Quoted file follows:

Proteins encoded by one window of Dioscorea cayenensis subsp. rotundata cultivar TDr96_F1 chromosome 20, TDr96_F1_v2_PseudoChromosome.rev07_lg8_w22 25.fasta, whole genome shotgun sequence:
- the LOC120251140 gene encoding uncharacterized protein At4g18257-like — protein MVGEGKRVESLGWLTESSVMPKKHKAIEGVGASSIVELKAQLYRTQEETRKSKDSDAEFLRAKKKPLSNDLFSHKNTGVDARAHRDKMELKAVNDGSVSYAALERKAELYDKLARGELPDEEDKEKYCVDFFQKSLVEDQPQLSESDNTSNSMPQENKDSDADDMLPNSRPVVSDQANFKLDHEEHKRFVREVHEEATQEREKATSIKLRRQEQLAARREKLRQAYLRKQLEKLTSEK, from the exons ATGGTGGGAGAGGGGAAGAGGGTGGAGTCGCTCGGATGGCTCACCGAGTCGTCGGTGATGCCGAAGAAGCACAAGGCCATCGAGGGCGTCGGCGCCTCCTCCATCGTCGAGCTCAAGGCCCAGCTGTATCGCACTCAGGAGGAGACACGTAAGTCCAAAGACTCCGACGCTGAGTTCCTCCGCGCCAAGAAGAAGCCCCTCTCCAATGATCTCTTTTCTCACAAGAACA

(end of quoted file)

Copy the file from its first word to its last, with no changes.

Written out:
Proteins encoded by one window of Dioscorea cayenensis subsp. rotundata cultivar TDr96_F1 chromosome 20, TDr96_F1_v2_PseudoChromosome.rev07_lg8_w22 25.fasta, whole genome shotgun sequence:
- the LOC120251140 gene encoding uncharacterized protein At4g18257-like — protein MVGEGKRVESLGWLTESSVMPKKHKAIEGVGASSIVELKAQLYRTQEETRKSKDSDAEFLRAKKKPLSNDLFSHKNTGVDARAHRDKMELKAVNDGSVSYAALERKAELYDKLARGELPDEEDKEKYCVDFFQKSLVEDQPQLSESDNTSNSMPQENKDSDADDMLPNSRPVVSDQANFKLDHEEHKRFVREVHEEATQEREKATSIKLRRQEQLAARREKLRQAYLRKQLEKLTSEK, from the exons ATGGTGGGAGAGGGGAAGAGGGTGGAGTCGCTCGGATGGCTCACCGAGTCGTCGGTGATGCCGAAGAAGCACAAGGCCATCGAGGGCGTCGGCGCCTCCTCCATCGTCGAGCTCAAGGCCCAGCTGTATCGCACTCAGGAGGAGACACGTAAGTCCAAAGACTCCGACGCTGAGTTCCTCCGCGCCAAGAAGAAGCCCCTCTCCAATGATCTCTTTTCTCACAAGAACA